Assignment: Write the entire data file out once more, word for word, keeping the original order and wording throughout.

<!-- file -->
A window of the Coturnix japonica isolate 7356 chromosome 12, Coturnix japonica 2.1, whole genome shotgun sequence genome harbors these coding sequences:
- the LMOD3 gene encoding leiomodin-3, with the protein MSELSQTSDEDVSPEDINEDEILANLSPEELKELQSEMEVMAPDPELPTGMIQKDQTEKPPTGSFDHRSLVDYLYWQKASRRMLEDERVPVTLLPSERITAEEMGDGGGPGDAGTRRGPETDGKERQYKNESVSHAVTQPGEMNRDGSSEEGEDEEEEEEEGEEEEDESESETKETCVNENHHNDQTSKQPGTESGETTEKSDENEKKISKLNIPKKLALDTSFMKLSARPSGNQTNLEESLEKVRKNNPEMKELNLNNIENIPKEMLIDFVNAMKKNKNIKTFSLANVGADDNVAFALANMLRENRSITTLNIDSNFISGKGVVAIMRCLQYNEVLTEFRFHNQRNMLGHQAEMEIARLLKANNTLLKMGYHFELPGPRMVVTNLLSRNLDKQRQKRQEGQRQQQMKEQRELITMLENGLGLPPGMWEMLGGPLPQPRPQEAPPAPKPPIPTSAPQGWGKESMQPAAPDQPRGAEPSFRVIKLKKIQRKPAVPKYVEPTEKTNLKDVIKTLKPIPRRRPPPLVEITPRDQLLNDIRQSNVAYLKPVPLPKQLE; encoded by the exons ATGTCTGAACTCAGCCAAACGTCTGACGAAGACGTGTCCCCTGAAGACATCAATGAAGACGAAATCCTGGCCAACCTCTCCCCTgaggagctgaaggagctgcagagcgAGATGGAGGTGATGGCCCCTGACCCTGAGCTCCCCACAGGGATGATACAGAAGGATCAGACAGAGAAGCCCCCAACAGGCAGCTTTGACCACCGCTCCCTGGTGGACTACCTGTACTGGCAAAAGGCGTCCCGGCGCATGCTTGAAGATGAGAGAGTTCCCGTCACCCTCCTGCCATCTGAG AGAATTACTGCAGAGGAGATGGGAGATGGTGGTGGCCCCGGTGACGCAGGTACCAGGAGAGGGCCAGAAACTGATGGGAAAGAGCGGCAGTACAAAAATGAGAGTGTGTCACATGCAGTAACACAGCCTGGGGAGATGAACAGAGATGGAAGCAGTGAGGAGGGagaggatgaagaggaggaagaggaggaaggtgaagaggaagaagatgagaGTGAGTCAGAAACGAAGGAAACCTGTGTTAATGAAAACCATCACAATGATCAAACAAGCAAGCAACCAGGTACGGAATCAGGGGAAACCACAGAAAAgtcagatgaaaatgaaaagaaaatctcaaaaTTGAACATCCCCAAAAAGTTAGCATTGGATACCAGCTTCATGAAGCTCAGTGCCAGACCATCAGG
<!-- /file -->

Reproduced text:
A window of the Coturnix japonica isolate 7356 chromosome 12, Coturnix japonica 2.1, whole genome shotgun sequence genome harbors these coding sequences:
- the LMOD3 gene encoding leiomodin-3, with the protein MSELSQTSDEDVSPEDINEDEILANLSPEELKELQSEMEVMAPDPELPTGMIQKDQTEKPPTGSFDHRSLVDYLYWQKASRRMLEDERVPVTLLPSERITAEEMGDGGGPGDAGTRRGPETDGKERQYKNESVSHAVTQPGEMNRDGSSEEGEDEEEEEEEGEEEEDESESETKETCVNENHHNDQTSKQPGTESGETTEKSDENEKKISKLNIPKKLALDTSFMKLSARPSGNQTNLEESLEKVRKNNPEMKELNLNNIENIPKEMLIDFVNAMKKNKNIKTFSLANVGADDNVAFALANMLRENRSITTLNIDSNFISGKGVVAIMRCLQYNEVLTEFRFHNQRNMLGHQAEMEIARLLKANNTLLKMGYHFELPGPRMVVTNLLSRNLDKQRQKRQEGQRQQQMKEQRELITMLENGLGLPPGMWEMLGGPLPQPRPQEAPPAPKPPIPTSAPQGWGKESMQPAAPDQPRGAEPSFRVIKLKKIQRKPAVPKYVEPTEKTNLKDVIKTLKPIPRRRPPPLVEITPRDQLLNDIRQSNVAYLKPVPLPKQLE; encoded by the exons ATGTCTGAACTCAGCCAAACGTCTGACGAAGACGTGTCCCCTGAAGACATCAATGAAGACGAAATCCTGGCCAACCTCTCCCCTgaggagctgaaggagctgcagagcgAGATGGAGGTGATGGCCCCTGACCCTGAGCTCCCCACAGGGATGATACAGAAGGATCAGACAGAGAAGCCCCCAACAGGCAGCTTTGACCACCGCTCCCTGGTGGACTACCTGTACTGGCAAAAGGCGTCCCGGCGCATGCTTGAAGATGAGAGAGTTCCCGTCACCCTCCTGCCATCTGAG AGAATTACTGCAGAGGAGATGGGAGATGGTGGTGGCCCCGGTGACGCAGGTACCAGGAGAGGGCCAGAAACTGATGGGAAAGAGCGGCAGTACAAAAATGAGAGTGTGTCACATGCAGTAACACAGCCTGGGGAGATGAACAGAGATGGAAGCAGTGAGGAGGGagaggatgaagaggaggaagaggaggaaggtgaagaggaagaagatgagaGTGAGTCAGAAACGAAGGAAACCTGTGTTAATGAAAACCATCACAATGATCAAACAAGCAAGCAACCAGGTACGGAATCAGGGGAAACCACAGAAAAgtcagatgaaaatgaaaagaaaatctcaaaaTTGAACATCCCCAAAAAGTTAGCATTGGATACCAGCTTCATGAAGCTCAGTGCCAGACCATCAGG